Veda Hille presented a set of ethereal songs on Return of the Kildeer that aren't quite indie rock, lo-fi, or singer/songwriter material, though there are elements of each genre to be heard. Her voice and compositions (especially when they're piano-based) are somewhat in the confessional singer/songwriter tradition, albeit a little quirky. Yet there are also traces of a theatrical, cabaret-like art song sensibility in the whimsical airs to the lyrics, vocals, and arrangements (especially when they use a bit of orchestration). There's also a spare and spacious yet minimal feel to the music, even though quite a few instruments are used, including many that aren't exactly run-of-the-mill even for oddball indie CDs: bottles, bells, a washing machine, a clock, pots and pans, a plumber's whistle, and a bicycle pump, for instance. The album's on the subdued and wispy side, stronger on evoking fleeting moods and impressionistic visions than concrete images and feelings. In contrast, "Frank Mills" is a much more straightforwardly direct, descriptive, and romantic story-song than anything else on the record. At times it even veers close to being a pop tune, though here again the words make for too eccentric a character sketch to find much truck with the mainstream.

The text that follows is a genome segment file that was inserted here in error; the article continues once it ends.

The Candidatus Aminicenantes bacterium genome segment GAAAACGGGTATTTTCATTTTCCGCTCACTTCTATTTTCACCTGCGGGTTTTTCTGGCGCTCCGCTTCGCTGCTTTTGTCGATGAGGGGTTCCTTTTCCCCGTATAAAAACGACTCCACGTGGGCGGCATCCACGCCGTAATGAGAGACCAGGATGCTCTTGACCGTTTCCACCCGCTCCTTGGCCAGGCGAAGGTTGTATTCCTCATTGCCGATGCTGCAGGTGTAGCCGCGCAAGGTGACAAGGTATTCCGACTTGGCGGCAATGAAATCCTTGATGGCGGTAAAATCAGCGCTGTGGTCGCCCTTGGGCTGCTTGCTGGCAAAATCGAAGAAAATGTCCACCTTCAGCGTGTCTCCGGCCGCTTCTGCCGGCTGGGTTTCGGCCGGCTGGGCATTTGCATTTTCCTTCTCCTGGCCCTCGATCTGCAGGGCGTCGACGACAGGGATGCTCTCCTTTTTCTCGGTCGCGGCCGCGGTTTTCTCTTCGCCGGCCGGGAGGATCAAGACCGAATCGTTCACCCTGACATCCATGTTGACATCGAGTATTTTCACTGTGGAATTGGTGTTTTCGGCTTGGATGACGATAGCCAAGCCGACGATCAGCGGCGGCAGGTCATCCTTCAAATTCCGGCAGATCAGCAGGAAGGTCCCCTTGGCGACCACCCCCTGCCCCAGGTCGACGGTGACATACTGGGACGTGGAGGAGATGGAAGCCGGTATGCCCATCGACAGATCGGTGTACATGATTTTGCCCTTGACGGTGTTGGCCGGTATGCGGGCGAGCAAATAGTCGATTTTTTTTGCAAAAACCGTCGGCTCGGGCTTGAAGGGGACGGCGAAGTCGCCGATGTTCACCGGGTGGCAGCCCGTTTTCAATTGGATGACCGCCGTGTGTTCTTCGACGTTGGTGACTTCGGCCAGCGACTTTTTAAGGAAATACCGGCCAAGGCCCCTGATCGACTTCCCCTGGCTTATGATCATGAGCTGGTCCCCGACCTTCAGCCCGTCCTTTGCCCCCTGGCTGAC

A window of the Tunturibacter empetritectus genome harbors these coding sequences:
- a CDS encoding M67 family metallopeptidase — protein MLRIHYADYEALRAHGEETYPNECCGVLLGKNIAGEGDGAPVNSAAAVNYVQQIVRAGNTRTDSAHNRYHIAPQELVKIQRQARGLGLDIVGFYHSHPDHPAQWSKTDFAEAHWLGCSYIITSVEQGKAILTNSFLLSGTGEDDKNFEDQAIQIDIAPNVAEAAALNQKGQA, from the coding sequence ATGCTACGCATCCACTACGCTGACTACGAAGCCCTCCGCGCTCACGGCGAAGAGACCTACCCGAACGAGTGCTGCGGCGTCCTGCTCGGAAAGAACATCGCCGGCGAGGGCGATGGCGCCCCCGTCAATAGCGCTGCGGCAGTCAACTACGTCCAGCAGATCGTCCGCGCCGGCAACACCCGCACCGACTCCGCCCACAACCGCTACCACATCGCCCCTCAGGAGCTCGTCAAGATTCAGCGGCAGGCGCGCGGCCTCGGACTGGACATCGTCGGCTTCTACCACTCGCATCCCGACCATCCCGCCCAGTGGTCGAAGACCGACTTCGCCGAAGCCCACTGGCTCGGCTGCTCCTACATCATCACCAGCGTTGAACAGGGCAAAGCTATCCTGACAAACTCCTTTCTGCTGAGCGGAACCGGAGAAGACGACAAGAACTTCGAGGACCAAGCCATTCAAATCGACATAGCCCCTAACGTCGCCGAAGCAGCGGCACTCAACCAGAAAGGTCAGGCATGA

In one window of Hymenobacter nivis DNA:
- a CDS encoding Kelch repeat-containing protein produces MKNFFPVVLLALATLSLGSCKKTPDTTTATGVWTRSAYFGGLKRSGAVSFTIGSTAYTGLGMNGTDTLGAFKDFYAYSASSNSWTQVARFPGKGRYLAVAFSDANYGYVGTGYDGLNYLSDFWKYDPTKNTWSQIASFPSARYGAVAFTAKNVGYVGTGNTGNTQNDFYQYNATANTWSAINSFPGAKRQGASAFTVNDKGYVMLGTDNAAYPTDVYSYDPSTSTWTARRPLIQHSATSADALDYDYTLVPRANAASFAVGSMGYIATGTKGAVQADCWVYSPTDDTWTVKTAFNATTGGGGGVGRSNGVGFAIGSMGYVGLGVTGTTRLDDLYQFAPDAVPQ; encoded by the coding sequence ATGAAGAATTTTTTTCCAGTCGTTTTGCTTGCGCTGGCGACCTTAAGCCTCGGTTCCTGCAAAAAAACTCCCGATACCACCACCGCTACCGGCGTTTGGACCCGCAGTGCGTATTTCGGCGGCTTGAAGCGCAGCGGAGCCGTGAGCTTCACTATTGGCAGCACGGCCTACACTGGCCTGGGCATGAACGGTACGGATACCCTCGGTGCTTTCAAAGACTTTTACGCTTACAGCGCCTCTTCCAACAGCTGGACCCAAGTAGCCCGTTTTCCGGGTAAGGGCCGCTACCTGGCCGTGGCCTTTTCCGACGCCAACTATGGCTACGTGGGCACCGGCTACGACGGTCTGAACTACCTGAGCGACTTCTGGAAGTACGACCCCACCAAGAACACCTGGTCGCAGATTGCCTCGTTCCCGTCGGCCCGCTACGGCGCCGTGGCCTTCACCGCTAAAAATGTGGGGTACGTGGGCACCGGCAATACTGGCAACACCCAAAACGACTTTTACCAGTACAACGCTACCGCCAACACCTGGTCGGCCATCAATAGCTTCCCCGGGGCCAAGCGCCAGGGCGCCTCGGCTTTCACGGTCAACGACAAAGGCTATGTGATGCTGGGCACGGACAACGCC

Share this page
AllMusic Review by Richie Unterberger